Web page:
Wednesday, November 13, 2013

Prompt: City Nightscape, or Finding the old, lost in the new

Thanks to Abdel for permission to use his beautiful image, "Titel-title"!

Ben ran his hands over the flight panel and checked the approach schedule one last time. He submitted his approval to the controller and leaned back in his pilot’s seat. Snorting with derision at the thought of this as piloting, he cleared the window so he could watch their approach.

Prague was still one of his favorite metros. You could hardly make out the old city tucked low against the river and surrounded by towering skyscrapers. As one of the oldest metros, Prague’s central towers weren’t as high as later developments. Ben’s home base in Dallas, for instance, didn’t have a single tower less than 150 floors. But he preferred Prague’s chaotic mishmash of old and new.

The hovercraft reached the entry point on their flight path and Ben felt the brief stomach flip he always did as the Martine Drive suspended their forward motion. The large round engines on either side of the craft rotated from forward-facing to upward-facing, and they began to descend from their hi-atmo cruising altitude into the city airspace.

Ben loved night landings into metros. He wouldn’t admit it to anyone else – they’d think he was being ridiculous – and it did make him feel like a kid again, watching his granddad pilot one of the old airjets. Now, that was piloting. Hands on controls the whole flight. Sure, Granddad had plenty of help, but he was still the real pilot. Ben felt cheated of that experience. By the time he was old enough, the airjets had been replaced by the automated craft like this one, doubled in speed and size. Like the metro towers themselves, everything bigger was better.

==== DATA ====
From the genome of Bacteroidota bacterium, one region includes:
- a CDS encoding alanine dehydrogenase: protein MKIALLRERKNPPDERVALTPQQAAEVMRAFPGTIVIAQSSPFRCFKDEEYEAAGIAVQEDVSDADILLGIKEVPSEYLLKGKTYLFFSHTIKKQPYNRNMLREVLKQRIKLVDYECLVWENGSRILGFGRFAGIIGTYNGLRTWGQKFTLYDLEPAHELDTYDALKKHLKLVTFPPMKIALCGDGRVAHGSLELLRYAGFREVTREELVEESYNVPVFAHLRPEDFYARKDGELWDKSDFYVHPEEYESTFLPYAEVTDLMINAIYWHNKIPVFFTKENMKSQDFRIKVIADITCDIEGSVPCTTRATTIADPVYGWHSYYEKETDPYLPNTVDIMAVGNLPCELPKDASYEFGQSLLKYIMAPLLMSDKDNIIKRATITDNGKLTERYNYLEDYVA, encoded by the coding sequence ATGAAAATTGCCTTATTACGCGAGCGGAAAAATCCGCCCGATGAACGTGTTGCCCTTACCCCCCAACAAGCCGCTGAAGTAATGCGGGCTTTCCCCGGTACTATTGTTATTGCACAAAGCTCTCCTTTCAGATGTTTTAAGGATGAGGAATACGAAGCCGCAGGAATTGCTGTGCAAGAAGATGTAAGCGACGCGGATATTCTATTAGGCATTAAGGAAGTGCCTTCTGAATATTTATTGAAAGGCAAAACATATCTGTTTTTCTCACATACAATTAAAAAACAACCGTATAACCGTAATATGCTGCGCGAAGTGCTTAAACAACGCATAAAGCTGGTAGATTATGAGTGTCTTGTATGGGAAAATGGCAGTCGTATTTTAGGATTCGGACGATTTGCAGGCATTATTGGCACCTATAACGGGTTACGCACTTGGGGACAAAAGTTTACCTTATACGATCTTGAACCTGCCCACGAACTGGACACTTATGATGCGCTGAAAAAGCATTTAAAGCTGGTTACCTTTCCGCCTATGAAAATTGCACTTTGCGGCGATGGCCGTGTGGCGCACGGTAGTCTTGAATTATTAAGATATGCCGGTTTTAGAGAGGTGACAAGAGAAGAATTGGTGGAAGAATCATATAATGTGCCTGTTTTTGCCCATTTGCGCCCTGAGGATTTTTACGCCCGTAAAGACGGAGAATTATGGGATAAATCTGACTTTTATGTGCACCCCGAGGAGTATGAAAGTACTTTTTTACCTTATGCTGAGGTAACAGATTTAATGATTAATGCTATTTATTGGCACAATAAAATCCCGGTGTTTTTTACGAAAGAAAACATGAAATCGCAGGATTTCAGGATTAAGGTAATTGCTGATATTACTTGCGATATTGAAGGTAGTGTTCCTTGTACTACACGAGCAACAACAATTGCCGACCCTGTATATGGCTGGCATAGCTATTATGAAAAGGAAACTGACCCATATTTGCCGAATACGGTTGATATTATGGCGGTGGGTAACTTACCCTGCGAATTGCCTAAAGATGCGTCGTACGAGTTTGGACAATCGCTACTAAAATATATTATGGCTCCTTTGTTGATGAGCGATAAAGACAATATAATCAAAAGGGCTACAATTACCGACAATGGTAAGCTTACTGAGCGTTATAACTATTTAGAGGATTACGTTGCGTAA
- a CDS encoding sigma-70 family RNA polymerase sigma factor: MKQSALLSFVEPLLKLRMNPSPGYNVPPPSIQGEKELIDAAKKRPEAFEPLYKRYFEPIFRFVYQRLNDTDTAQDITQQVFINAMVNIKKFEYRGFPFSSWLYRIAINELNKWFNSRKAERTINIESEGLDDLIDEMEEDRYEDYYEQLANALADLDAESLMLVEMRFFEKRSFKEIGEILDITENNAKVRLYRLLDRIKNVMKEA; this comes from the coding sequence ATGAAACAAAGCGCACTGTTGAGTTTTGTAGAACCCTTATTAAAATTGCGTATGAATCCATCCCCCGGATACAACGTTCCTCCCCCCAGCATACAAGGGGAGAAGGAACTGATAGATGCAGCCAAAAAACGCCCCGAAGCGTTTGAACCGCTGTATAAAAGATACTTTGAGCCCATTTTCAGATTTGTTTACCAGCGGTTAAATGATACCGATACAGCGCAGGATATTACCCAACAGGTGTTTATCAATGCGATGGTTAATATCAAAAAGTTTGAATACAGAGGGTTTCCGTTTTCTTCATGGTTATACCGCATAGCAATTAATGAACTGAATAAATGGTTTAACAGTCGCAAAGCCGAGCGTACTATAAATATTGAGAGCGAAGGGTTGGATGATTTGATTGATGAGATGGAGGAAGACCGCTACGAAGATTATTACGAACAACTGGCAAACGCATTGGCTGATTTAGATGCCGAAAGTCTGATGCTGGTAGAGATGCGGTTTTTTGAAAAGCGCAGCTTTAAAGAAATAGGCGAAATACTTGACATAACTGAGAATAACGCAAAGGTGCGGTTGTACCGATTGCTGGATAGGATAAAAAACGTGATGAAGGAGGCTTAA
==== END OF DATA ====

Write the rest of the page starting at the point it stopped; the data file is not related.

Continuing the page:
Leaning his forehead against the cold glass, Ben peered down through the moonlit towers and tried to identify the familiar nightscape of the old city. The Einstein Tower—currently the largest residential building in New Europe—loomed in the metro center, with its lighted crown piercing the sparse louds. Below it, Ben could barely see the glint of the Vltava as it meandered through the metro. Following its path, he found the broad S-curves that framed the old city. Even the lights of the stumpy buildings were different, casting a yellow glow like ancient lamplight instead of the cold blue and white gleam of the tall towers.

Ben heaved a sigh in time with the engines’ shift into final descent. Staring up at the towers that now loomed over the hovercraft, he rolled his forehead on the glass once more, searching the darkness that was old Prague. There—there was St. Vitus Cathedral. If he had enough time between loads, he would go light a candle. Maybe step into one of the booths. He always had something to offer up for a priest to give him a penalty. Never the real thing though. He was still working that out with God himself. If he got it right with God, maybe he could go home someday and make it right with Granddad.

Dogs in house
Houdini, Brindle

Time writing:
~40 minutes, including research

October word count:

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